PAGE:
September 15, 2021 |

At the two hour and 10 minute mark of yesterday’s three-hour public hearing discussing a zone change for a proposed mountain community, Carbon County Commissioner John Espy summed up the hard place he and of the commissioners found themselves.

 

Commissioner Espy was referring to the Case File 2021-2, Green Mountain at Brush Creek Ranch P.U.D. After two well-attended and sometimes emotional planning and zoning meetings in July, the proposed ski resort and exclusive residential hideaway in the mountains above Encampment was finally before the board of commissioners.

About a dozen members of the public were allowed three minutes to speak. The concerns and questions of Encampment residents have not changed. They remain concerned about impacts to their water quality and quantity, helicopter traffic in and out of the ski area, septic, roads, taxes and quality of life.

Commission Chair John Johnson said many of the questions were addressed with amendments to application after the July 27th planning and zoning meeting.

 

In fact, Brush Creek had agreed prior to the meeting to limit helicopter flights to medical evacuations and for airdropping materials to hard-to-access construction sites. The plan involves developing an exclusive winter playground on a 620-acre parcel in the North Fork of the Encampment River watershed. The area is zoned residential, platted for 285 lots. Brush Creek applied to change the zoning to a Planned Unit Development of 16 lots, each 35 acres or more. The lots will be surrounded by downhill and cross-country ski trails. Brush Creek says the project is compatible with the pristine nature of the area.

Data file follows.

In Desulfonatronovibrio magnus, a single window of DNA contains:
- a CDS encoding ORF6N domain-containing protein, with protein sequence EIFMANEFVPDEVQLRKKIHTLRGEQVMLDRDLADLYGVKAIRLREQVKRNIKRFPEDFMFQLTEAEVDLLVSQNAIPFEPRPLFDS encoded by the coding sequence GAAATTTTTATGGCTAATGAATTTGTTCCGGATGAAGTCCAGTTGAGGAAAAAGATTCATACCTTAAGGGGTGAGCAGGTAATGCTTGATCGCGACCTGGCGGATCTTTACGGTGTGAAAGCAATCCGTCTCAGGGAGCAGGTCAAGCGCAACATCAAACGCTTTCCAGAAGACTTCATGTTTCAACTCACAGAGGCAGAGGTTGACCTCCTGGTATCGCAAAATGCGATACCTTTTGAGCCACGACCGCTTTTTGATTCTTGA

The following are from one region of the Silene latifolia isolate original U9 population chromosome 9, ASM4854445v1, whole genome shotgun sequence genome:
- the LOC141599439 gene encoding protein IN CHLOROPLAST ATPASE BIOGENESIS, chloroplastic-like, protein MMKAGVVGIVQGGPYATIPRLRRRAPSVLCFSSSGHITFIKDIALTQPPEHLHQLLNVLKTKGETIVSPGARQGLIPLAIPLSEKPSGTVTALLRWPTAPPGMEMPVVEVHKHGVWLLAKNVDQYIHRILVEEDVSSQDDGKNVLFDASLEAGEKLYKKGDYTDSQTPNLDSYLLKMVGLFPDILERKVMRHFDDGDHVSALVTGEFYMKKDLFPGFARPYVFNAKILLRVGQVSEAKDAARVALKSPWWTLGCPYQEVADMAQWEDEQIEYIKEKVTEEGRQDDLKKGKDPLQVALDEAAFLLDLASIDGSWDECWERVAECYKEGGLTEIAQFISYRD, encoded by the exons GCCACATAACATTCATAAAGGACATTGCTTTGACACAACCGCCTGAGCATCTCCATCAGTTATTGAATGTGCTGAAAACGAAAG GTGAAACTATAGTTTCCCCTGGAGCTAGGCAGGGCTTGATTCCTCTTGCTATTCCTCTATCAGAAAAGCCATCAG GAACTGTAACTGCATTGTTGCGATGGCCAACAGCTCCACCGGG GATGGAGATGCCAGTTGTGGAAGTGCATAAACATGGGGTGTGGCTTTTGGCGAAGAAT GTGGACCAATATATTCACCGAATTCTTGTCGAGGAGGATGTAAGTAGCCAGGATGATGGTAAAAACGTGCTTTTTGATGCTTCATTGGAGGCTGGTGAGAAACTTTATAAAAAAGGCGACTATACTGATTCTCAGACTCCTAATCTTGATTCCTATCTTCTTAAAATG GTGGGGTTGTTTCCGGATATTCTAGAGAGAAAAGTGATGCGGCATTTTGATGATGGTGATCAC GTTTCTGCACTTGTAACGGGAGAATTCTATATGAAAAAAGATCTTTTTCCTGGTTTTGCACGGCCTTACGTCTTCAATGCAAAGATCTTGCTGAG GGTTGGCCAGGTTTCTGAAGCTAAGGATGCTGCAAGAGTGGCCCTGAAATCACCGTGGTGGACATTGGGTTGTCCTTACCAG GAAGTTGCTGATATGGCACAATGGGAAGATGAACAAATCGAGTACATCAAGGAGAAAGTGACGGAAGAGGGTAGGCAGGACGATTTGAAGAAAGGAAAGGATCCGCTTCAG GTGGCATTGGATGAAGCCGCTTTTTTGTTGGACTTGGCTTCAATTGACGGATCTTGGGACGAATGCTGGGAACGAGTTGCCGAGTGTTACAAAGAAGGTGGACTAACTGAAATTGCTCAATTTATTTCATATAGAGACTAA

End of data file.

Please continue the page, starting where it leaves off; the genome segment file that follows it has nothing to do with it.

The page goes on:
Proponents argue it will produce fewer impacts than the master subdivision plan, approved in 2001, Brush Creek wants to abandon. That plan, includes a hotel, condos and other traditional ski area amenities. Local resident Henry Hewitt spoke in favor of the zone change during the public hearing. Hewitt, who said he was the chairman of the planning and zoning commission in 2001 when the original ski area plan was approved, said residents should be careful what they wish for. Without the zone change, the bigger ski area could be built.

 

Most of the opposition to the P.U.D. yesterday, as it has at previous meetings, focused on protecting the watershed. Residents, and even Commissioner Byron Barkhurst called for baseline monitoring of water quality and quantity, with ongoing measurements reported to the Town of Encampment. Residents wanted teeth the zoning change to protect the watershed.

They did not get what they wanted. Commissioners framed concerns about water and sewer as matters governed by state agencies. The meeting began with members of the Wyoming Department of Environmental Quality joining the meeting by Zoom. Although Wyoming law allows counties to exert some control, DEQ officers offered assurances that will exercise due diligence as the state permitting process moves forward. Chairman Johnson steered commissioners to a vote in front of a crowded room that would wanted the issue tabled or defeated.

With that and some small tweaks to the language in the application passed as amendments, the board of commissioners unanimously approved the Brush Creek application for the zone change.

Pictured above: File photo of Green Mountain. Photo courtesy of Brush Creek Ranch.

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